So, what we end up seeing is less and less new active ingredients coming onto the market.

We still get new products, but based off old chemistries. These pressures are leading to development of alternatives to chemical pesticides, in particular the use of biopesticides. Despite their success and steadily growing use, they remain grossly underexploited.

In ag, if you were to push biopesticides into this model, it would be on or near the plateau of productivity. These technologies have been around decades but are becoming more relied on as more agrochemicals are forced off the market.

Follow the science

We need regulation to be risk-based and to follow sound science, with a review of the precautionary principle and its relationship to assessing risk.

Policymakers should be taking into account the need for investments to ensure long term resilience of the food chain. This could be achieved by inclusion of an innovation principle into the regulatory processes. The principle that has been proposed in Europe would mean that, in the future, when policymakers introduce new initiatives, it will take into account the effect on innovation. Policy and regulation should support innovation, and regulatory frameworks should be innovation-friendly.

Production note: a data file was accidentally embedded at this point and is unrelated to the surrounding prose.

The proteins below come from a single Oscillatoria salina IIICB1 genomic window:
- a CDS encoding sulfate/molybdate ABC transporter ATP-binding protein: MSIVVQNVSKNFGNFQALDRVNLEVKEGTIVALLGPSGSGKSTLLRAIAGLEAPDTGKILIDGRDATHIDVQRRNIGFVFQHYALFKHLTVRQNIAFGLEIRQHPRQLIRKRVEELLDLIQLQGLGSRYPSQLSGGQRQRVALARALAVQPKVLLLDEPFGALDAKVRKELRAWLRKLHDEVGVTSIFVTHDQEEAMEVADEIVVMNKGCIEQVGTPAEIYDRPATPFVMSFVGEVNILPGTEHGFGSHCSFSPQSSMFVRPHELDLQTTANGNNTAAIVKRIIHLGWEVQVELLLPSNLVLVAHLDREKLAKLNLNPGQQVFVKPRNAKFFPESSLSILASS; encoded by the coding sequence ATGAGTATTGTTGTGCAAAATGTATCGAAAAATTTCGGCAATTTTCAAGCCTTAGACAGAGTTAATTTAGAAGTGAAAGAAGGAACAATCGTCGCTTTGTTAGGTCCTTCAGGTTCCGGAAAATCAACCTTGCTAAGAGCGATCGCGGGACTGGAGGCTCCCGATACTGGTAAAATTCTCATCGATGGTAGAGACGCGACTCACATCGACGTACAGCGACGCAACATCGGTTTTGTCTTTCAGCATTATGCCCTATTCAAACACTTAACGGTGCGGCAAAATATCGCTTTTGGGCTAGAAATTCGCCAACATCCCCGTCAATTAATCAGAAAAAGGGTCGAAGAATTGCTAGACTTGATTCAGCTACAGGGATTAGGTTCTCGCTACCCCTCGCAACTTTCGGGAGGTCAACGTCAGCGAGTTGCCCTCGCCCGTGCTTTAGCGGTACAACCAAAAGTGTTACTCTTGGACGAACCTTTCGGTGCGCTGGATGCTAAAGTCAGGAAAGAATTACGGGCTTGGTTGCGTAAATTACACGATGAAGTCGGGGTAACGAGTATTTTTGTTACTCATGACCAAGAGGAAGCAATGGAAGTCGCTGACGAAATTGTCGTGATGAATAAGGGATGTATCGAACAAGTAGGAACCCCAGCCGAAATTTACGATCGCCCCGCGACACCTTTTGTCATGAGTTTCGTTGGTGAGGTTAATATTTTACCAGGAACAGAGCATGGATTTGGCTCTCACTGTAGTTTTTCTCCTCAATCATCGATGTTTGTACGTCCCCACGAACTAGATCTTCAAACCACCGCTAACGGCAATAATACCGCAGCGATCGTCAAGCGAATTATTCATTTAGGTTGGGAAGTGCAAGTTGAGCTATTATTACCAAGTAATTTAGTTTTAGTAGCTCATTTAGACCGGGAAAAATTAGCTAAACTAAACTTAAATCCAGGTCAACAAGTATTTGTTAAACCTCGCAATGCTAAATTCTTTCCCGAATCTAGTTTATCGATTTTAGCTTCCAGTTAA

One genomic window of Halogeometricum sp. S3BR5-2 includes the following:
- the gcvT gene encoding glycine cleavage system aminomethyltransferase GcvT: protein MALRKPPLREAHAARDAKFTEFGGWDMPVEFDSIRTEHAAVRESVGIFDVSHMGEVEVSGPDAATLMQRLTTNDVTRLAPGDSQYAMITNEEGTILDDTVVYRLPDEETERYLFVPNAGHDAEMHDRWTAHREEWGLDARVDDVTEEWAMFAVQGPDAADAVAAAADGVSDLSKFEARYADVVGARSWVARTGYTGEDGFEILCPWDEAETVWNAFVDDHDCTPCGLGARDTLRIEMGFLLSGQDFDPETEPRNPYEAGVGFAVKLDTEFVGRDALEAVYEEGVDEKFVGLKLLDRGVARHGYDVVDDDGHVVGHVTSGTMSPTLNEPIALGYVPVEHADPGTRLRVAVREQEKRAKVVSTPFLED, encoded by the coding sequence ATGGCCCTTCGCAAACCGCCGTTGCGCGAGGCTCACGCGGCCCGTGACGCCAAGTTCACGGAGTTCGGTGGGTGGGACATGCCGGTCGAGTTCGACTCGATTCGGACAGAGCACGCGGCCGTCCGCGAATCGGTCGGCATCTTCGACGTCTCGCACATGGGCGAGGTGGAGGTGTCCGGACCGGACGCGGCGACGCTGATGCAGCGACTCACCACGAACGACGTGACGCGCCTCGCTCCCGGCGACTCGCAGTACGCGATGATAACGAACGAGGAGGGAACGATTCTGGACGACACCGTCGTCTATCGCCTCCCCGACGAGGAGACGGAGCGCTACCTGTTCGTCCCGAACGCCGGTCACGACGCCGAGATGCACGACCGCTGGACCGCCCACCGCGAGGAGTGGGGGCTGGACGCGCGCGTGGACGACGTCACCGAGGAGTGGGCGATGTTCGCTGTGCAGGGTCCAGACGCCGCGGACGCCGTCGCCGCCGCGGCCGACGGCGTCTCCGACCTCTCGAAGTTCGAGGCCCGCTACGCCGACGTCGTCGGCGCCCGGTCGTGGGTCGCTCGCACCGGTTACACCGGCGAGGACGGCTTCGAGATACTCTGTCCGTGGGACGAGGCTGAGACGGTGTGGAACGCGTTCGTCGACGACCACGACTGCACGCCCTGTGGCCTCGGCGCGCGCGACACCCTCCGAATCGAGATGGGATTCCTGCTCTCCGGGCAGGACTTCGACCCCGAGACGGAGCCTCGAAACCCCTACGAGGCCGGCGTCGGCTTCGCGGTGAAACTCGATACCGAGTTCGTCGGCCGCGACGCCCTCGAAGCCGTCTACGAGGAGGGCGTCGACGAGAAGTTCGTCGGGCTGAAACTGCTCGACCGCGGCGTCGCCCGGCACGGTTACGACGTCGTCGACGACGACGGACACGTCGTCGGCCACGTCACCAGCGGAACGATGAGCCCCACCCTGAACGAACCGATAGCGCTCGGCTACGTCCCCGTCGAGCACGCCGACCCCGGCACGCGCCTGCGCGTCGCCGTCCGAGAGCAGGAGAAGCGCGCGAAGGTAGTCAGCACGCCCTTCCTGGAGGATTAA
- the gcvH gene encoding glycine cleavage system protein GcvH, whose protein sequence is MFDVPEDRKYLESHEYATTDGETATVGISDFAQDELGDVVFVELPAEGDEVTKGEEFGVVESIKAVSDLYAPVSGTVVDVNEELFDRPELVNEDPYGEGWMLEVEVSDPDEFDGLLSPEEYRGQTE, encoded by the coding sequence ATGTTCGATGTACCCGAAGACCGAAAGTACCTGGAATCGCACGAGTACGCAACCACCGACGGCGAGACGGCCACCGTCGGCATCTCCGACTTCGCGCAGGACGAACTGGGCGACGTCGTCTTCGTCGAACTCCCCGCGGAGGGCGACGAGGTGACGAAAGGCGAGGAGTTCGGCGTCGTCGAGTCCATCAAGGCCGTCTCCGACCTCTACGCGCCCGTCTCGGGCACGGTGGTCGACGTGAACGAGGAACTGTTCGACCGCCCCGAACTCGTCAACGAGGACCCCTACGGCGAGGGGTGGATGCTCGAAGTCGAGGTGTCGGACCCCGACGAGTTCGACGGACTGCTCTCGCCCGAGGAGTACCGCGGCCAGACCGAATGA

Particular attention needs to be paid to the impact of regulatory decisions on the availability of single active substances and for crop protection technology to be assessed in a wider context of food production strategies. Safety factors in the evaluation of risks of crop protection technologies are much higher than the safety factors used in other risks in our daily lives. This needs to be communicated to the general public who, we know, are opposed to risk classifications by evaluators.